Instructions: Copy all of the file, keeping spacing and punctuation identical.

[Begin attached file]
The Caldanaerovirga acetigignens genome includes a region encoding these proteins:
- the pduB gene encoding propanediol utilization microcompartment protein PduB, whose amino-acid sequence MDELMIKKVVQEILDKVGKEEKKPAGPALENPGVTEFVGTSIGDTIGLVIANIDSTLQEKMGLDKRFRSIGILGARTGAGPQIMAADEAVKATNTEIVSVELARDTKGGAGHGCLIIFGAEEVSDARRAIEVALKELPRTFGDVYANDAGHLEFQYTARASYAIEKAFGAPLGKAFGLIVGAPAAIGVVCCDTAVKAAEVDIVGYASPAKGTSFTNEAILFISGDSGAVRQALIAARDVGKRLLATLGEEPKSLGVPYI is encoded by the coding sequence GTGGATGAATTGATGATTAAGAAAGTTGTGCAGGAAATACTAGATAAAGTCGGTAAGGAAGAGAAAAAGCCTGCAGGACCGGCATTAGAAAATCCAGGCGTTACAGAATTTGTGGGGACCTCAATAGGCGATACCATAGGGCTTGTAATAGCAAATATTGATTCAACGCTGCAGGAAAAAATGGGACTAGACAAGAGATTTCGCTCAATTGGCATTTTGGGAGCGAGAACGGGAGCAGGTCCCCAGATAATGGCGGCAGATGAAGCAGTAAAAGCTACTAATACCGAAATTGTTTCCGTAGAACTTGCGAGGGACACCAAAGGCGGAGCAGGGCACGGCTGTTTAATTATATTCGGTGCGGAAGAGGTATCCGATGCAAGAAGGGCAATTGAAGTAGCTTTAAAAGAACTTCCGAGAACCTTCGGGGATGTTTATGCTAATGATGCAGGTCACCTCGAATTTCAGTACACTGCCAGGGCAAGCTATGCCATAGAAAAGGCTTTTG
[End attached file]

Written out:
The Caldanaerovirga acetigignens genome includes a region encoding these proteins:
- the pduB gene encoding propanediol utilization microcompartment protein PduB, whose amino-acid sequence MDELMIKKVVQEILDKVGKEEKKPAGPALENPGVTEFVGTSIGDTIGLVIANIDSTLQEKMGLDKRFRSIGILGARTGAGPQIMAADEAVKATNTEIVSVELARDTKGGAGHGCLIIFGAEEVSDARRAIEVALKELPRTFGDVYANDAGHLEFQYTARASYAIEKAFGAPLGKAFGLIVGAPAAIGVVCCDTAVKAAEVDIVGYASPAKGTSFTNEAILFISGDSGAVRQALIAARDVGKRLLATLGEEPKSLGVPYI is encoded by the coding sequence GTGGATGAATTGATGATTAAGAAAGTTGTGCAGGAAATACTAGATAAAGTCGGTAAGGAAGAGAAAAAGCCTGCAGGACCGGCATTAGAAAATCCAGGCGTTACAGAATTTGTGGGGACCTCAATAGGCGATACCATAGGGCTTGTAATAGCAAATATTGATTCAACGCTGCAGGAAAAAATGGGACTAGACAAGAGATTTCGCTCAATTGGCATTTTGGGAGCGAGAACGGGAGCAGGTCCCCAGATAATGGCGGCAGATGAAGCAGTAAAAGCTACTAATACCGAAATTGTTTCCGTAGAACTTGCGAGGGACACCAAAGGCGGAGCAGGGCACGGCTGTTTAATTATATTCGGTGCGGAAGAGGTATCCGATGCAAGAAGGGCAATTGAAGTAGCTTTAAAAGAACTTCCGAGAACCTTCGGGGATGTTTATGCTAATGATGCAGGTCACCTCGAATTTCAGTACACTGCCAGGGCAAGCTATGCCATAGAAAAGGCTTTTG